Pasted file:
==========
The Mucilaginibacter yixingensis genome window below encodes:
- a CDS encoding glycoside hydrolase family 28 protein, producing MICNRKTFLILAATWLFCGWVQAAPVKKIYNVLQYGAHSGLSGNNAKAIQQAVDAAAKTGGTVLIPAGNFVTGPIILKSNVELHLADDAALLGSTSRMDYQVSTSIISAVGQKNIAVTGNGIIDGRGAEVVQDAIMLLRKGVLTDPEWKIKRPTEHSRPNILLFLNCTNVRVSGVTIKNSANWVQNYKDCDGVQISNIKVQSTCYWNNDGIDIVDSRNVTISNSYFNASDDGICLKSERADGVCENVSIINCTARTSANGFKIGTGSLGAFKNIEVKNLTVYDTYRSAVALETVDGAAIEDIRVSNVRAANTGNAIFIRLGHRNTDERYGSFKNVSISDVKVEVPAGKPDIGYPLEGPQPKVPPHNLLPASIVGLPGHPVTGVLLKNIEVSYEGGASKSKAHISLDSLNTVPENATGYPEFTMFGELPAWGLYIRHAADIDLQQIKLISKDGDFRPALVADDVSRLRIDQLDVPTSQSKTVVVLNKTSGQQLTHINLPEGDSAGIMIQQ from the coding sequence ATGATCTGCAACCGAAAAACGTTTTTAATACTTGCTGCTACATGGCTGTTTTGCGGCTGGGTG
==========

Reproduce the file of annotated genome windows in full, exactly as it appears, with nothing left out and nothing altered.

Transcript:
The Mucilaginibacter yixingensis genome window below encodes:
- a CDS encoding glycoside hydrolase family 28 protein, producing MICNRKTFLILAATWLFCGWVQAAPVKKIYNVLQYGAHSGLSGNNAKAIQQAVDAAAKTGGTVLIPAGNFVTGPIILKSNVELHLADDAALLGSTSRMDYQVSTSIISAVGQKNIAVTGNGIIDGRGAEVVQDAIMLLRKGVLTDPEWKIKRPTEHSRPNILLFLNCTNVRVSGVTIKNSANWVQNYKDCDGVQISNIKVQSTCYWNNDGIDIVDSRNVTISNSYFNASDDGICLKSERADGVCENVSIINCTARTSANGFKIGTGSLGAFKNIEVKNLTVYDTYRSAVALETVDGAAIEDIRVSNVRAANTGNAIFIRLGHRNTDERYGSFKNVSISDVKVEVPAGKPDIGYPLEGPQPKVPPHNLLPASIVGLPGHPVTGVLLKNIEVSYEGGASKSKAHISLDSLNTVPENATGYPEFTMFGELPAWGLYIRHAADIDLQQIKLISKDGDFRPALVADDVSRLRIDQLDVPTSQSKTVVVLNKTSGQQLTHINLPEGDSAGIMIQQ from the coding sequence ATGATCTGCAACCGAAAAACGTTTTTAATACTTGCTGCTACATGGCTGTTTTGCGGCTGGGTG